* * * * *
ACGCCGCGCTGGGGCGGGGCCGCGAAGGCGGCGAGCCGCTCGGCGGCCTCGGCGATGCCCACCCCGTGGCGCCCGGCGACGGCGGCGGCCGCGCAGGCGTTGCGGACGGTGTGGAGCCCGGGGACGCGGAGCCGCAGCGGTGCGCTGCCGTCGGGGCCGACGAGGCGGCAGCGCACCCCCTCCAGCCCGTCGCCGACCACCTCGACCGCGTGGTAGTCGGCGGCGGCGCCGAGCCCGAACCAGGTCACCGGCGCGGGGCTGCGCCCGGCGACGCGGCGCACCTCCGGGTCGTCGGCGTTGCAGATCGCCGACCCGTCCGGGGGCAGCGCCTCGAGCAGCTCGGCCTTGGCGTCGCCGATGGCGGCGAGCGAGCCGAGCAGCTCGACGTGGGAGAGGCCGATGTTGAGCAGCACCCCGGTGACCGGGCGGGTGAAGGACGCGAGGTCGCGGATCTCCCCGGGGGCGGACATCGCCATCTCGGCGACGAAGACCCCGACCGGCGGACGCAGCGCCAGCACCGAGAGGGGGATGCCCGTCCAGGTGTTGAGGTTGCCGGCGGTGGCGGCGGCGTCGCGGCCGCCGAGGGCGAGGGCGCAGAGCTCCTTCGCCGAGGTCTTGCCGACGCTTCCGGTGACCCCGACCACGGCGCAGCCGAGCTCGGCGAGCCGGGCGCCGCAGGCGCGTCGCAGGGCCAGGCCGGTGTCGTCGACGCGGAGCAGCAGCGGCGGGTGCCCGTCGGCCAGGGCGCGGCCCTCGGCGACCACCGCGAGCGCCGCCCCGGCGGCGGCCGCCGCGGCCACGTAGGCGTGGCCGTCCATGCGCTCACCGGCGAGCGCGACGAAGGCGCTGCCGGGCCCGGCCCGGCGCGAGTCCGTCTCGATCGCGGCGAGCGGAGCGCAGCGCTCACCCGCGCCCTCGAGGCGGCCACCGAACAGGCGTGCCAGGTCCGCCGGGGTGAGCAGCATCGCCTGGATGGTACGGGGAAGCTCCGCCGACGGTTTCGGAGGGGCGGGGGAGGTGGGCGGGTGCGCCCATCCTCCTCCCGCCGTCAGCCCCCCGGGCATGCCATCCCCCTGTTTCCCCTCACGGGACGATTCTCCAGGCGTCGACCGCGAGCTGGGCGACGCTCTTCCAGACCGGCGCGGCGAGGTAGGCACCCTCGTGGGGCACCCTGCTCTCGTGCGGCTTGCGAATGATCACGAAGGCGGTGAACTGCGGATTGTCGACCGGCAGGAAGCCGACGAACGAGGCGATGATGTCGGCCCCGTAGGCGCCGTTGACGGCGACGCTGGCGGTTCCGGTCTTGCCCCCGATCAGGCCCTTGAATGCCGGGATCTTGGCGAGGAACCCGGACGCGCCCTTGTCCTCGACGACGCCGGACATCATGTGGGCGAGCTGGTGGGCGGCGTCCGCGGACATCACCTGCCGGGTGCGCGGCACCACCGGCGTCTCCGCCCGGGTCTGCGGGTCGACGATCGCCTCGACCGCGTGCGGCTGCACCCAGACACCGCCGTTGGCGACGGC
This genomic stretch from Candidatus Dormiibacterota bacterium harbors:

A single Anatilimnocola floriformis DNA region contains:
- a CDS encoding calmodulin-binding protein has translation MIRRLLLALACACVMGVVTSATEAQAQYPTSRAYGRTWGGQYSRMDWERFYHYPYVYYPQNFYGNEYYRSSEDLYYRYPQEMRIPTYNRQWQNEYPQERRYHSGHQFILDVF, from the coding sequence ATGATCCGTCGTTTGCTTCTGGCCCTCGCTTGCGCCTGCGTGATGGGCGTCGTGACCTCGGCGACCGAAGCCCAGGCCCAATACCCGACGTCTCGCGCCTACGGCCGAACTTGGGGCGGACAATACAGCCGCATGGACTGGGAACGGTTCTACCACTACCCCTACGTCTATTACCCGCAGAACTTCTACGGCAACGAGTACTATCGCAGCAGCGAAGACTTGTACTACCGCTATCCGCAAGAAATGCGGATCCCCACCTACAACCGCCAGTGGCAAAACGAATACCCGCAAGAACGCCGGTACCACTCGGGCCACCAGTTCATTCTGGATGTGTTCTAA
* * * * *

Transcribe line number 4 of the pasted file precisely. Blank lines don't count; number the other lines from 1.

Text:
- a CDS encoding calmodulin-binding protein has translation MIRRLLLALACACVMGVVTSATEAQAQYPTSRAYGRTWGGQYSRMDWERFYHYPYVYYPQNFYGNEYYRSSEDLYYRYPQEMRIPTYNRQWQNEYPQERRYHSGHQFILDVF, from the coding sequence ATGATCCGTCGTTTGCTTCTGGCCCTCGCTTGCGCCTGCGTGATGGGCGTCGTGACCTCGGCGACCGAAGCCCAGGCCCAATACCCGACGTCTCGCGCCTACGGCCGAACTTGGGGCGGACAATACAGCCGCATGGACTGGGAACGGTTCTACCACTACCCCTACGTCTATTACCCGCAGAACTTCTACGGCAACGAGTACTATCGCAGCAGCGAAGACTTGTACTACCGCTATCCGCAAGAAATGCGGATCCCCACCTACAACCGCCAGTGGCAAAACGAATACCCGCAAGAACGCCGGTACCACTCGGGCCACCAGTTCATTCTGGATGTGTTCTAA